Eric Pape's illustration for Lyrics and Old World Idylls by Madison J. Cawein (1907).
"...so King Arthur shook
And headlong flung Sir Accolon. Then took,
Tearing away, that scabbard from his side
And hurled it through the lists, that far and wide
Gulped in the battle breathless. Then, still wroth,
He seized Excalibur; and grasped of both
Wild hands, swung trenchant, and brought glittering down
On rising Accolon. Steel, bone and Brawn
That blow hewed through. Unsettled every sense.
Bathed in a world of blood, his limbs lay tense
A moment, then grew limp, relaxed in death."
(Cawein's "Accolon of Gaul" (1889), p. 285)
Could the B2 The Keep on The Borderland By Gary Gygax have an Arthurian mythological reflection?! I believe that the keep is near Bedegraine within the Arthurian legends & mythos. Bedegraine wiki entry goes deeper into where & why this important; "Bedegraine is a location featured in some tellings of the Arthurian legend. Its chief importance is as the site of a battle where King Arthur solidifies his reign in a victory over rebel kings.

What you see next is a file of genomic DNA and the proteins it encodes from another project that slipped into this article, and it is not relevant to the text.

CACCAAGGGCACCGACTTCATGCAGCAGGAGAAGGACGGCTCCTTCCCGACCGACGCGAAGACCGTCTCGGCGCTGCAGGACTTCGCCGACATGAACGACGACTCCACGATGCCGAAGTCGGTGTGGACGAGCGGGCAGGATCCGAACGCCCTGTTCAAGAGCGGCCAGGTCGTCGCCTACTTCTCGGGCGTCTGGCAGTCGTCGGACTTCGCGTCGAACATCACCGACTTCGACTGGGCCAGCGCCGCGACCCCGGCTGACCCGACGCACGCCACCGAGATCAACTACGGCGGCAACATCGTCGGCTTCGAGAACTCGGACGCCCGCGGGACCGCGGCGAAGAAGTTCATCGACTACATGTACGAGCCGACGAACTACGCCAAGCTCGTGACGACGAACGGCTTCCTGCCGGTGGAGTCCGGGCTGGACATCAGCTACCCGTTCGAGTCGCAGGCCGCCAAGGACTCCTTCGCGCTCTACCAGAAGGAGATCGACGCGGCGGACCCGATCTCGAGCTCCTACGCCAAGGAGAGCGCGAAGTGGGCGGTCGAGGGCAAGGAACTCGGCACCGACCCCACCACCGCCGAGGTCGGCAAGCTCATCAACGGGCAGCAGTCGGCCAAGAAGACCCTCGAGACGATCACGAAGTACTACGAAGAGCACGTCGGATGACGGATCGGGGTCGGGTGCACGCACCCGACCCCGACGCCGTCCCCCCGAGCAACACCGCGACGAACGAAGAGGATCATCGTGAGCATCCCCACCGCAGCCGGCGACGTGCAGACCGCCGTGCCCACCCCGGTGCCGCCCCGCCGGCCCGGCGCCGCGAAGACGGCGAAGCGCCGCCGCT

Bedegraine is first mentioned in the French Prose Merlin, a work eventually incorporated into the Lancelot-Grail cycle. The Merlin refers to Bedegraine as the chief city of Britain and Carmeliard, the kingdom of Guinevere and Leodegrance, and describes Arthur's victory over the rebels there. Though his force is outnumbered by the rebels led by King Lot, Arthur carries the day with the secret aid of the French kings Ban and Bors. The rebel kings must retreat to their own territory to fend off Saxon invaders, and eventually recognize Arthur as their rightful overlord. The Livre d'Artus, a continuation of the Merlin, also mentions Bedegraine and places it on the border between Logres and Cornwall. "Rhead, George Wooliscroft & Louis. "Arthur Leading the Charge at Mount Badon" from Tennyson, Alfred. Idylls of the King: Vivien, Elaine, Enid, Guinevere. New York: R. H. Russell, 1898. This picture illustrates the lines from Tennyson's "Lancelot and Elaine" idyll